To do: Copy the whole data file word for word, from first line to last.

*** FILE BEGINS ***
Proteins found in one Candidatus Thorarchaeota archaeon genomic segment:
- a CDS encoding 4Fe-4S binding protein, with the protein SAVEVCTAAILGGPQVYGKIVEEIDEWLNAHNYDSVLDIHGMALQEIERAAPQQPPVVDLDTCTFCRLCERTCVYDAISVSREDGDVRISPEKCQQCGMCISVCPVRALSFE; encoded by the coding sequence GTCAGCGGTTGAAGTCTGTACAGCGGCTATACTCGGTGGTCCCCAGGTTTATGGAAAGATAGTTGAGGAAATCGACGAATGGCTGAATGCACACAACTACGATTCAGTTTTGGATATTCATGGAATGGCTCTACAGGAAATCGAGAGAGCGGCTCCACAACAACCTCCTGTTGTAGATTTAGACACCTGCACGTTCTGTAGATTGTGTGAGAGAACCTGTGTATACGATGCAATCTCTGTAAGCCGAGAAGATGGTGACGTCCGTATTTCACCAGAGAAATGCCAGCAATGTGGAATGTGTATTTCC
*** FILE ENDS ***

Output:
Proteins found in one Candidatus Thorarchaeota archaeon genomic segment:
- a CDS encoding 4Fe-4S binding protein, with the protein SAVEVCTAAILGGPQVYGKIVEEIDEWLNAHNYDSVLDIHGMALQEIERAAPQQPPVVDLDTCTFCRLCERTCVYDAISVSREDGDVRISPEKCQQCGMCISVCPVRALSFE; encoded by the coding sequence GTCAGCGGTTGAAGTCTGTACAGCGGCTATACTCGGTGGTCCCCAGGTTTATGGAAAGATAGTTGAGGAAATCGACGAATGGCTGAATGCACACAACTACGATTCAGTTTTGGATATTCATGGAATGGCTCTACAGGAAATCGAGAGAGCGGCTCCACAACAACCTCCTGTTGTAGATTTAGACACCTGCACGTTCTGTAGATTGTGTGAGAGAACCTGTGTATACGATGCAATCTCTGTAAGCCGAGAAGATGGTGACGTCCGTATTTCACCAGAGAAATGCCAGCAATGTGGAATGTGTATTTCC